A corruption storm intensifies

6 February 2013 0 Comments

The arrest of ex-SNC-Lavalin boss Pierre Duhaime brings the company’s Libya difficulties ominously closer to home.

It’s ballooning into the largest corporate scandal in Canadian history, says one newspaper.

On 28 November Pierre Duhaime, the 58-year-old former president and CEO of Montreal-headquartered engineering firm SNC-Lavalin, was arrested by Quebec police at his home. He faces three charges of fraud, conspiracy to commit fraud and using a forged document.

Canadian newspapers, La Presse and the Financial Post, have linked the charges to the firm’s contract to design, build and maintain one of Canada’s biggest private-finance projects, the CAN$1.3bn McGill University Health Centre “superhospital”.

And police want to arrest – for the same set of charges – a second ex-SNC executive, Riadh Ben Aissa, but they can’t because he is in a Swiss prison, having been indicted by prosecutors there for alleged bribery in relation to contracts in Libya and Tunisia.

Duhaime’s arrest, and the redoubled interest in Ben Aissa, bring SNC-Lavalin’s Libya difficulties, which made spectacular headlines last year, ominously closer to home.

Three countries, Canada, Mexico and Switzerland, are now investigating SNC-Lavalin’s involvement with Libyan dictator Moammar Gadhafi’s son, Saadi.

Pierre Duhame

Canadian national police, the RCMP, raided SNC-Lavalin’s headquarters last April. The police search warrant, a redacted version of which was obtained by newspapers in January this year, shows that police suspected Riadh Ben Aissa, then an SNC vice president, of paying Saadi Gaddafi CAN$160m in kickbacks for giving major contracts to SNC-Lavalin, Canada’s biggest engineering and construction company.

Ben Aissa was arrested in Switzerland later in April, 2012, and indicted in November, according to Swiss broadcaster RTS, over allegations that he transferred money to Saadi Gaddafi through a network of companies and accounts.

The RCMP also believed Ben Aissa and former SNC-Lavalin controller Stéphane Roy planned illegally to smuggle Saadi Gaddafi and his family to Mexico as the Gaddafi regime fought for its life in 2011. A Canadian woman, Cynthia Vanier, who was retained by Ben Aissa and Roy to go to Libya on an apparent fact-finding mission, was arrested in Mexico in November 2011, and later charged with conspiring to mastermind the operation. She remains in prison, awaiting trial.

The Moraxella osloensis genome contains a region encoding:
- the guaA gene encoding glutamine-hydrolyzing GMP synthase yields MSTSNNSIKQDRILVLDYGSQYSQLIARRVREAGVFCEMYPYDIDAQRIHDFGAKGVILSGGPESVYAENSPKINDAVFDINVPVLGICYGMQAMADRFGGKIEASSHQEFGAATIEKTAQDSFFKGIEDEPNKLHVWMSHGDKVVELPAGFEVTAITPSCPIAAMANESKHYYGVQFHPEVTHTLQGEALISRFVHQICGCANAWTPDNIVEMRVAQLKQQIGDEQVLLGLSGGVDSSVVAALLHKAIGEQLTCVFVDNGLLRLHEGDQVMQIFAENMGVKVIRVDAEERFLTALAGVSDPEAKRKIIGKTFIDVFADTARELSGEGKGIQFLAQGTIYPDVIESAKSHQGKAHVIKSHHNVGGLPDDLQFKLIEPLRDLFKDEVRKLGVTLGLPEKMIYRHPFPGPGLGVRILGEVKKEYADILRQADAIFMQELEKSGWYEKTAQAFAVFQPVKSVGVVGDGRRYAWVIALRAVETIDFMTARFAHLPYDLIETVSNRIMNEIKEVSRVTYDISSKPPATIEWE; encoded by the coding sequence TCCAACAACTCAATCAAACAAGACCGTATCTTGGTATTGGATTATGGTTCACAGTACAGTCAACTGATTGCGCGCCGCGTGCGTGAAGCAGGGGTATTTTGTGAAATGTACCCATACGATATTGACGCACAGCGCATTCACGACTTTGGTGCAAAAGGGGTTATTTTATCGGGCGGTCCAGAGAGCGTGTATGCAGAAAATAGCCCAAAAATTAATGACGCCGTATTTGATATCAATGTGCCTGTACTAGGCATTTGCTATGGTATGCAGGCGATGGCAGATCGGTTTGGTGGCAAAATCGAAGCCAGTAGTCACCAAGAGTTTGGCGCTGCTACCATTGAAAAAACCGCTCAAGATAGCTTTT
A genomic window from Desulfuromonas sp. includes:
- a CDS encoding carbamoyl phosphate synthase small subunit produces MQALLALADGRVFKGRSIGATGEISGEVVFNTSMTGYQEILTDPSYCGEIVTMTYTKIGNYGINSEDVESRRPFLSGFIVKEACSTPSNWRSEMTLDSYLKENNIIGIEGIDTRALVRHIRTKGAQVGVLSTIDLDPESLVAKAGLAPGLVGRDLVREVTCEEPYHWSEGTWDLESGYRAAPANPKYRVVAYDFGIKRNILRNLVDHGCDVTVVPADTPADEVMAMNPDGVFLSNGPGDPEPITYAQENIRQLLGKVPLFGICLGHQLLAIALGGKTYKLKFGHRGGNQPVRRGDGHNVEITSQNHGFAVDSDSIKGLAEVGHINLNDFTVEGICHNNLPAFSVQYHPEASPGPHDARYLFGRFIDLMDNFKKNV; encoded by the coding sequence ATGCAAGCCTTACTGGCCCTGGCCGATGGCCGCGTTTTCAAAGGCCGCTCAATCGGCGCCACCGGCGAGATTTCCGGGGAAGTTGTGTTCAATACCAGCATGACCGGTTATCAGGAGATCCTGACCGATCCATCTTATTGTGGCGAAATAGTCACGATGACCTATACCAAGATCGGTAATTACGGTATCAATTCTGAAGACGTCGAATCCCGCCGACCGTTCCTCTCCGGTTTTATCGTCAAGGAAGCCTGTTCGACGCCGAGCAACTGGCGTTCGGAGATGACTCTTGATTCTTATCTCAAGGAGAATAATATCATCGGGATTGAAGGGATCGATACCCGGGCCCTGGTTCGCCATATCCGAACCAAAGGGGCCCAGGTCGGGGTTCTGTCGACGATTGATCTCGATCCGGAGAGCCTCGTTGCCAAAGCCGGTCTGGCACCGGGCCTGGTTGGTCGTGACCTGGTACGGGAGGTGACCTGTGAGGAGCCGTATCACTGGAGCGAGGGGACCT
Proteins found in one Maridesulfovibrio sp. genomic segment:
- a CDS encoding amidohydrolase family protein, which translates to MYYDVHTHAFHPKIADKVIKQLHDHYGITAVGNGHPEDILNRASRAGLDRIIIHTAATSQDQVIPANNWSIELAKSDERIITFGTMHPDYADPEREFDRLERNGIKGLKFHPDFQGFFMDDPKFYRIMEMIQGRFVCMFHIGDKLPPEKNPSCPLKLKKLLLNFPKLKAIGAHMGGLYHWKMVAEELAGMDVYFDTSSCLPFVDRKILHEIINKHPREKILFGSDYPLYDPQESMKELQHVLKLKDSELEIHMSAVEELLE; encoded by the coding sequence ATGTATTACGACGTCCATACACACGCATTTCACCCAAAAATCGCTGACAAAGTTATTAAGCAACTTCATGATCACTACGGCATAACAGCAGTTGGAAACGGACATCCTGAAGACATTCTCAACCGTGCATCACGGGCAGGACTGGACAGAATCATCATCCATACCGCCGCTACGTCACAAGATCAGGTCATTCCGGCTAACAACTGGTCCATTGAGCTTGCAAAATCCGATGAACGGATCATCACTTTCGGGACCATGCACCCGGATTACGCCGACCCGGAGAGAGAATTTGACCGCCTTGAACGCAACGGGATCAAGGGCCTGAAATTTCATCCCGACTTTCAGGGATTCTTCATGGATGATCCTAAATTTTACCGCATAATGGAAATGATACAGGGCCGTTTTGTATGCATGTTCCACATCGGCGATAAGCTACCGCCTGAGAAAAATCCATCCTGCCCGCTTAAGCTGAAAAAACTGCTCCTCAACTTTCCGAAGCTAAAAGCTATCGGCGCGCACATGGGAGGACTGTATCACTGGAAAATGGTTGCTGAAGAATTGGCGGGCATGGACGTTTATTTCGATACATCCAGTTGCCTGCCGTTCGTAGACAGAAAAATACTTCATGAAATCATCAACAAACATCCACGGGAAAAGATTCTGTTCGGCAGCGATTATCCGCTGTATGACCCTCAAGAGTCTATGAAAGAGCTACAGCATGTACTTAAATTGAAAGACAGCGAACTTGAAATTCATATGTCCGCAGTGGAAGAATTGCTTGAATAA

For a year now the board of SNC-Lavalin has fought to contain the damage. It fired Ben Aissa and Roy in February 2012. In March Pierre Duhaime resigned after an internal report found he had authorised CAN$56m in improperly documented payments.

In August 2012 it selected Robert Card as new president and CEO. Card joined from CH2M Hill, where he had been president and group chief executive of the international division. Card was also COO in the consortium building the London Olympics complex. Other appointments have followed in what the company has called the “continuing renewal of the board”.

SNC says it observes a strict ethical code, and is cooperating with ongoing investigations. In a statement following Pierre Duhaime’s arrest, SNC chair Gwyn Morgan said: “Over the last number of months we have taken, and will continue to take, measures to reinforce our procedures and strengthen internal controls and processes.”

Clearly, the company is trying to distance itself from the actions of what may be a few individuals. But Duhaime’s arrest over alleged corruption at home, and the complex nature of the Swiss investigation into Ben Aissa, have led some to say the scandal goes deeper.

“The issues at SNC are deep-rooted and permeate the organisation,” Anthony Scilipoti, vice-president of Veritas Investment Research, told the Financial Post. He said other individuals at the company likely had knowledge of these events and should be fired. The SNC-Lavalin affair was “ballooning into the largest corporate scandal in Canada’s history,” the Financial Post wrote.

Company chair Gwyn Morgan acknowledged the growing difficulties when he said in his statement following Duhaime’s arrest: “While none of the charges have been proven, this development suggests that there may be additional facts regarding Mr. Duhaime of which the Board was not aware at the time of his departure.”

Another looming liability is a CAN$1bn class-action lawsuit against SNC-Lavalin launched last year by investors who saw the value of their investment in the company plummet following revelations of irregularities in North Africa.

And yet SNC-Lavalin is doing well. As a terrible 2012 drew to a close, it was announcing big contract wins in Saudi Arabia, Poland and Panama. Its share price has begun climbing again after it plummeted in February 2012 on the news of mystery disbursements.

But whether the 102-year-old firm can navigate out of this typhoon remains to be seen, and with trials pending in three countries, there is still a considerable distance to go.